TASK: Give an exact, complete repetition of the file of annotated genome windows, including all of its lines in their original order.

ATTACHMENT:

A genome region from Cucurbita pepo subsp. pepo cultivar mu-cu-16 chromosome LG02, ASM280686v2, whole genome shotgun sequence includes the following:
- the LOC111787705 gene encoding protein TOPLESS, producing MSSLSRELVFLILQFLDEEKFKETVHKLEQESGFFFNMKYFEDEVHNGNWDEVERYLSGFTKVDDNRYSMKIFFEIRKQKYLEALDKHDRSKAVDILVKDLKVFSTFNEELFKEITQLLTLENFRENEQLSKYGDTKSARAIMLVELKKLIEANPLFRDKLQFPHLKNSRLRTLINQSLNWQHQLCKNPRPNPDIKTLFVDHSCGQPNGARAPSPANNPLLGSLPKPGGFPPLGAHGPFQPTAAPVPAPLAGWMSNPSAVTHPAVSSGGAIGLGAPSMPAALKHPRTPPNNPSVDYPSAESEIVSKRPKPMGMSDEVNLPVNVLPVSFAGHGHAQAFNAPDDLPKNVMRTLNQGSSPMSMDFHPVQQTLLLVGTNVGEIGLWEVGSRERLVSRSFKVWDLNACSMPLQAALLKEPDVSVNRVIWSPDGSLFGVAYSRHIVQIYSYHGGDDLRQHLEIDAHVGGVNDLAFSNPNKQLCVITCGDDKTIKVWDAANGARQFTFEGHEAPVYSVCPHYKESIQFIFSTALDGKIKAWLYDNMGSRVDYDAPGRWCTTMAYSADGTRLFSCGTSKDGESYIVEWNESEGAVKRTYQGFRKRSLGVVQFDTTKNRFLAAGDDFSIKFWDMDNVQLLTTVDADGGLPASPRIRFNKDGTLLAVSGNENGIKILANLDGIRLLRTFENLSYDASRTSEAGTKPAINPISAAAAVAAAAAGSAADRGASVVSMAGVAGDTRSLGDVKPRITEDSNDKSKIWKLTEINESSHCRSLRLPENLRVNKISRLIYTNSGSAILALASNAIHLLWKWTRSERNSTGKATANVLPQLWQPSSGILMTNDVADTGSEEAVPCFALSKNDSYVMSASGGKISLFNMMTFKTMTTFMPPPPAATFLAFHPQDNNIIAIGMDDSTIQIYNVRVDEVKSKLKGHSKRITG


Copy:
A genome region from Cucurbita pepo subsp. pepo cultivar mu-cu-16 chromosome LG02, ASM280686v2, whole genome shotgun sequence includes the following:
- the LOC111787705 gene encoding protein TOPLESS, producing MSSLSRELVFLILQFLDEEKFKETVHKLEQESGFFFNMKYFEDEVHNGNWDEVERYLSGFTKVDDNRYSMKIFFEIRKQKYLEALDKHDRSKAVDILVKDLKVFSTFNEELFKEITQLLTLENFRENEQLSKYGDTKSARAIMLVELKKLIEANPLFRDKLQFPHLKNSRLRTLINQSLNWQHQLCKNPRPNPDIKTLFVDHSCGQPNGARAPSPANNPLLGSLPKPGGFPPLGAHGPFQPTAAPVPAPLAGWMSNPSAVTHPAVSSGGAIGLGAPSMPAALKHPRTPPNNPSVDYPSAESEIVSKRPKPMGMSDEVNLPVNVLPVSFAGHGHAQAFNAPDDLPKNVMRTLNQGSSPMSMDFHPVQQTLLLVGTNVGEIGLWEVGSRERLVSRSFKVWDLNACSMPLQAALLKEPDVSVNRVIWSPDGSLFGVAYSRHIVQIYSYHGGDDLRQHLEIDAHVGGVNDLAFSNPNKQLCVITCGDDKTIKVWDAANGARQFTFEGHEAPVYSVCPHYKESIQFIFSTALDGKIKAWLYDNMGSRVDYDAPGRWCTTMAYSADGTRLFSCGTSKDGESYIVEWNESEGAVKRTYQGFRKRSLGVVQFDTTKNRFLAAGDDFSIKFWDMDNVQLLTTVDADGGLPASPRIRFNKDGTLLAVSGNENGIKILANLDGIRLLRTFENLSYDASRTSEAGTKPAINPISAAAAVAAAAAGSAADRGASVVSMAGVAGDTRSLGDVKPRITEDSNDKSKIWKLTEINESSHCRSLRLPENLRVNKISRLIYTNSGSAILALASNAIHLLWKWTRSERNSTGKATANVLPQLWQPSSGILMTNDVADTGSEEAVPCFALSKNDSYVMSASGGKISLFNMMTFKTMTTFMPPPPAATFLAFHPQDNNIIAIGMDDSTIQIYNVRVDEVKSKLKGHSKRITG